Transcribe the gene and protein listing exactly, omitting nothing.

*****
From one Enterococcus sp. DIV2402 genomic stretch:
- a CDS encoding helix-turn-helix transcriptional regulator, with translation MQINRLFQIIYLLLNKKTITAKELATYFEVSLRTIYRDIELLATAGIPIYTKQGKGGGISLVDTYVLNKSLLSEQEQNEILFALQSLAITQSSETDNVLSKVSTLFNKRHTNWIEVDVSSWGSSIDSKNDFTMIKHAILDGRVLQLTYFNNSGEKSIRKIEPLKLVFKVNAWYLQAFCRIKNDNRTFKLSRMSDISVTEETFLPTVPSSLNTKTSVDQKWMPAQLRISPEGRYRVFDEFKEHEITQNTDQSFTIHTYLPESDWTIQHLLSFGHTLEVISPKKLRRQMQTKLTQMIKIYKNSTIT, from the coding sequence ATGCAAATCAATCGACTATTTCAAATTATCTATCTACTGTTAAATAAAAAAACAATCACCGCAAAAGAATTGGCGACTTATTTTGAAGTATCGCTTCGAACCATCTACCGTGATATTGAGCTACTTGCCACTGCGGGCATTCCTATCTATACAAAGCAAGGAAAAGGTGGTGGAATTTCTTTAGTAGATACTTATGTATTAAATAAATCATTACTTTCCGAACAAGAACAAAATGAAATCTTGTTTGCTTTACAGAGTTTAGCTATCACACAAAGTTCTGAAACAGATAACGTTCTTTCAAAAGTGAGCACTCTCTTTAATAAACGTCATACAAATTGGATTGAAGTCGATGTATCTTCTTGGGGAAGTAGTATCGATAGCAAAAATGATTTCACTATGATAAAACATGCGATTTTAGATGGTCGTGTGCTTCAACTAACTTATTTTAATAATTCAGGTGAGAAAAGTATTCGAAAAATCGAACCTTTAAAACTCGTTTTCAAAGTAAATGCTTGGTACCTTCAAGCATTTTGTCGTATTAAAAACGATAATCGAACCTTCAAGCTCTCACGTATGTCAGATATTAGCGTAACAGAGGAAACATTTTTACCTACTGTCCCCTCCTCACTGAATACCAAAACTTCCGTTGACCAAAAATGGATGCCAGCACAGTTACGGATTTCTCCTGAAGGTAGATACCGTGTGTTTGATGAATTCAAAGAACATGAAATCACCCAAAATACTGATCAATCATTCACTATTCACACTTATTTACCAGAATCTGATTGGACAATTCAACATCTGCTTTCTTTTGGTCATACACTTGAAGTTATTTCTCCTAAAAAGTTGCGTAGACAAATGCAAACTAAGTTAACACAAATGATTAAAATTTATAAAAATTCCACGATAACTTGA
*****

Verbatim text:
From one Enterococcus sp. DIV2402 genomic stretch:
- a CDS encoding helix-turn-helix transcriptional regulator, with translation MQINRLFQIIYLLLNKKTITAKELATYFEVSLRTIYRDIELLATAGIPIYTKQGKGGGISLVDTYVLNKSLLSEQEQNEILFALQSLAITQSSETDNVLSKVSTLFNKRHTNWIEVDVSSWGSSIDSKNDFTMIKHAILDGRVLQLTYFNNSGEKSIRKIEPLKLVFKVNAWYLQAFCRIKNDNRTFKLSRMSDISVTEETFLPTVPSSLNTKTSVDQKWMPAQLRISPEGRYRVFDEFKEHEITQNTDQSFTIHTYLPESDWTIQHLLSFGHTLEVISPKKLRRQMQTKLTQMIKIYKNSTIT, from the coding sequence ATGCAAATCAATCGACTATTTCAAATTATCTATCTACTGTTAAATAAAAAAACAATCACCGCAAAAGAATTGGCGACTTATTTTGAAGTATCGCTTCGAACCATCTACCGTGATATTGAGCTACTTGCCACTGCGGGCATTCCTATCTATACAAAGCAAGGAAAAGGTGGTGGAATTTCTTTAGTAGATACTTATGTATTAAATAAATCATTACTTTCCGAACAAGAACAAAATGAAATCTTGTTTGCTTTACAGAGTTTAGCTATCACACAAAGTTCTGAAACAGATAACGTTCTTTCAAAAGTGAGCACTCTCTTTAATAAACGTCATACAAATTGGATTGAAGTCGATGTATCTTCTTGGGGAAGTAGTATCGATAGCAAAAATGATTTCACTATGATAAAACATGCGATTTTAGATGGTCGTGTGCTTCAACTAACTTATTTTAATAATTCAGGTGAGAAAAGTATTCGAAAAATCGAACCTTTAAAACTCGTTTTCAAAGTAAATGCTTGGTACCTTCAAGCATTTTGTCGTATTAAAAACGATAATCGAACCTTCAAGCTCTCACGTATGTCAGATATTAGCGTAACAGAGGAAACATTTTTACCTACTGTCCCCTCCTCACTGAATACCAAAACTTCCGTTGACCAAAAATGGATGCCAGCACAGTTACGGATTTCTCCTGAAGGTAGATACCGTGTGTTTGATGAATTCAAAGAACATGAAATCACCCAAAATACTGATCAATCATTCACTATTCACACTTATTTACCAGAATCTGATTGGACAATTCAACATCTGCTTTCTTTTGGTCATACACTTGAAGTTATTTCTCCTAAAAAGTTGCGTAGACAAATGCAAACTAAGTTAACACAAATGATTAAAATTTATAAAAATTCCACGATAACTTGA